In yet another sign that the print news industry is headed toward extinction, the McClatchy Company -- the second-largest local newspaper business in the nation -- has filed for Chapter 11 bankruptcy protection. As part of its announcement on Thursday, the 163-year-old company and owner of such newspapers as the Miami Herald, the Kansas City Star, the Sacramento Bee and 24 other publications in 14 states, stated that its bankruptcy plan would erase 60 percent of its debt while moving the company toward “a digital future.”
After repeatedly behaving like PR agents for parent company Disney over recent weeks, on Wednesday, the hosts of ABC’s Good Morning America took the corporate shilling to a new level as they applauded Time magazine for naming their “great leader,” Disney CEO Bob Iger, the Business Person of the Year.
Hollywood has shown its true colors in the past few days, and is threatening to pull all film and television production out of the state of Georgia due to the anti-abortion heartbeat bill that was passed. Netflix was the first major corporation to threaten to pull out of the state, and now others are talking about joining in that effort, including The Walt Disney Company and NBCUniversal. Both companies operate theme parks and resorts, and their respective operations in Orlando, Florida are among the most visited every summer. It could be very bad for, not only the movie studio, but the theme parks as well with new themed areas based on the Star Wars franchise opening at Disneyland and Disney World this summer.
In the wake of the parent companies of NBC, ABC, and CBS joining the Hollywood effort to bully the state of Georgia into abandoning pro-life legislation, on Friday, all three network morning shows continued providing biased pro-abortion coverage while reporting on the contentious political issue.
Vice Media just got some help from the biggest funder of the left: billionaire George Soros. The edgy and controversial liberal media company raised $250 million in debt from a group of investors including Soros Fund Management LLC, 23 Capital, Fortress Investment Group LLC and Monroe Capital, according to the May 3, Wall Street Journal.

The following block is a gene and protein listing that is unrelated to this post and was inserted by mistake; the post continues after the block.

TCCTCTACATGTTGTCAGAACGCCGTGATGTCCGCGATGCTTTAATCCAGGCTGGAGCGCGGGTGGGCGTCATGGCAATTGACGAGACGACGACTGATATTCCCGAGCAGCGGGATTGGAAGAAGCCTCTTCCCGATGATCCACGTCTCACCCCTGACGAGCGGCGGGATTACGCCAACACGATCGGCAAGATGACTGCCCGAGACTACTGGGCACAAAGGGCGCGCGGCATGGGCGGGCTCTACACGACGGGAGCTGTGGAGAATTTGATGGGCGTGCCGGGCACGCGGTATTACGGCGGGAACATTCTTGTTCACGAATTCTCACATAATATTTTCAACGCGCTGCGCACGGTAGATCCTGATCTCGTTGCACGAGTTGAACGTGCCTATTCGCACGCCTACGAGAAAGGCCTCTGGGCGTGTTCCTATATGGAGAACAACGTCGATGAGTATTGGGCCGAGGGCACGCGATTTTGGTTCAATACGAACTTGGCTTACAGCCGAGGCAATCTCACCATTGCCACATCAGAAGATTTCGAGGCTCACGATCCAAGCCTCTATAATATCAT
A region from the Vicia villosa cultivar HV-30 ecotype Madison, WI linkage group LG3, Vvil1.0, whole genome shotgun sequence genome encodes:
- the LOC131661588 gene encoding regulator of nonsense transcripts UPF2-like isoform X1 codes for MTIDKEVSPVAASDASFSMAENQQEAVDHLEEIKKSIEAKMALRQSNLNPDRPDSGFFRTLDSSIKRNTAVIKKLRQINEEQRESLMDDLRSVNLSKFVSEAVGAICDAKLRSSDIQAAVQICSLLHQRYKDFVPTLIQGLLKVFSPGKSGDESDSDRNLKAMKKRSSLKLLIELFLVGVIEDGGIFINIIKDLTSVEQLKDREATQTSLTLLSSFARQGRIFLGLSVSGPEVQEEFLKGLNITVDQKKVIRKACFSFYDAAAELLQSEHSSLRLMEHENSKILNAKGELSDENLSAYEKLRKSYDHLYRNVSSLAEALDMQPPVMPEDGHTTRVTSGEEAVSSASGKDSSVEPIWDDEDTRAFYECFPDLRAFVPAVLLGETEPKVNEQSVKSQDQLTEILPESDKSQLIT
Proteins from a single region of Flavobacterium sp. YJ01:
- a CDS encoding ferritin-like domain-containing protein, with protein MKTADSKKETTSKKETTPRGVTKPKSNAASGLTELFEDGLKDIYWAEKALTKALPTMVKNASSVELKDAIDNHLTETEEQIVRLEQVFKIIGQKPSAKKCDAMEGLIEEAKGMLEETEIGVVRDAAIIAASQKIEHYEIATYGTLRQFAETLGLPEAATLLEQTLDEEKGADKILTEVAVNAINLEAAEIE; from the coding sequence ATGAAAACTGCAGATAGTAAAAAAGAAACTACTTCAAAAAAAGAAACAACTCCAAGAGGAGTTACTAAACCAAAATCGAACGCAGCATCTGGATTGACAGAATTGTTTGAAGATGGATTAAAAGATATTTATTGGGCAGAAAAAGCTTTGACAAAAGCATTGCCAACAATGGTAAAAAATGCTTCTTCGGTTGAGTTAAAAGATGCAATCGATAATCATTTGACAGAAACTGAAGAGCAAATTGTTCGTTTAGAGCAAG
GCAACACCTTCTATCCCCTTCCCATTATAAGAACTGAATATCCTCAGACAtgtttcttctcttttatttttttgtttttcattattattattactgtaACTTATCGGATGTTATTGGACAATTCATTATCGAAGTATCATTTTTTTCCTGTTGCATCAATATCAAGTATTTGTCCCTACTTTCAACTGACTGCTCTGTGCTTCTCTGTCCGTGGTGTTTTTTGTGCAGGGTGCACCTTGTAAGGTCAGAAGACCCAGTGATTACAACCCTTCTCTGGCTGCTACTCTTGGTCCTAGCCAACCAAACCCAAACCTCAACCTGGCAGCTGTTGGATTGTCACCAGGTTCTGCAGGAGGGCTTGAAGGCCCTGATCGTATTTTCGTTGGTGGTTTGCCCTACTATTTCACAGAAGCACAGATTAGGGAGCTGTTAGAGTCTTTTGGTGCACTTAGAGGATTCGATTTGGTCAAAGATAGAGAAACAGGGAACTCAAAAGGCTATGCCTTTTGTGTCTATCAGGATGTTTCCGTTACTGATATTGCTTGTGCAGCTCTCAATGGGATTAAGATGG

During a fawning report on Thursday’s Today show about former Vice President Joe Biden officially entering the 2020 presidential race, NBC News correspondent Andrea Mitchell briefly noted that the Democratic frontrunner’s first campaign fundraiser will be hosted “At the home of David Cohen, Senior Vice President of Comcast, parent company of NBCUniversal.”
Journalism, particularly newspaper journalism, is a struggling industry — beset by lost advertisers and layoffs. Trust for media also “is at an all-time low,” according to the Knight Commission on Trust, Media, and Democracy.
Forbes contributor Michael Posner reacted to the Knight Commission report urging a “domestic Marshall Plan for journalism.” He added that “democracy demands it.” The Knight report argued that philanthropy “must play a more significant role” in the future of journalism. Posner is an NYU Stern School of Business professor and previously worked in the State Department under the Obama administration as an assistant secretary of state.
Appearing on MSNBC’s Andrea Mitchell Reports on Monday, Washington Post Deputy Editorial Page Editor Ruth Marcus applauded her paper’s decision to spend money on an expensive Super Bowl ad. She even claimed that the commercial wasn’t actually meant to promote the Post, despite the logo being shown at the end of Sunday night’s pricey spot.
New York Times reporter Jaclyn Peiser paid tribute to BuzzFeed in the wake of layoffs at the site infamous for quizzes and lists. What made the article noteworthy were the final paragraphs, when Peiser tried to make the right wing the bad actor by painting as sinister some mocking "advice" given to laid-off journalists on Twitter as sinister: "Over the last week, many of the laid-off BuzzFeeders found themselves the recipients of ugly messages and tweets sent by trolls and alt-right Twitter accounts. The messages included some variation of 'learn to code'...."
Since news broke on Friday of sexual harassment claims against both CBS CEO Les Moonves and longtime 60 Minutes executive producer Jeff Fager, the broadcast network has been in damage control. While CBS News provided full coverage of scandal, reporter Anna Werner made sure to tout the company line that the accusations may just be a case of “corporate hardball” as CBS fights off an attempt to re-merge with its former parent company Viacom.
New York Daily News’ parent company Tronc announced it would cut the tabloids newsroom staff in half on July 23. DeadSpin viewed the act as class warfare.
Tronc attributed the cuts to “realities of our business and the need to adapt to an ever-changing media environment,” according to CBSNews.com. A $15 million payout to CEO Michael Ferro (bundling the three-year obligations into a single payment) ahead of sexual harassment claims against him surfaced in March, put Tronc $14.8 million in the red in the first quarter.
The Free Press Action Fund, the far-left group that lobbied for the just-passed New Jersey "Civic Info Bill," which authorizes $5 million of taxpayer money for "grants to strengthen local news coverage," is getting an underserved but predictable free pass from the establishment press. Two prominent cheerleaders include the Associated Press and CNN's Brian Stelter.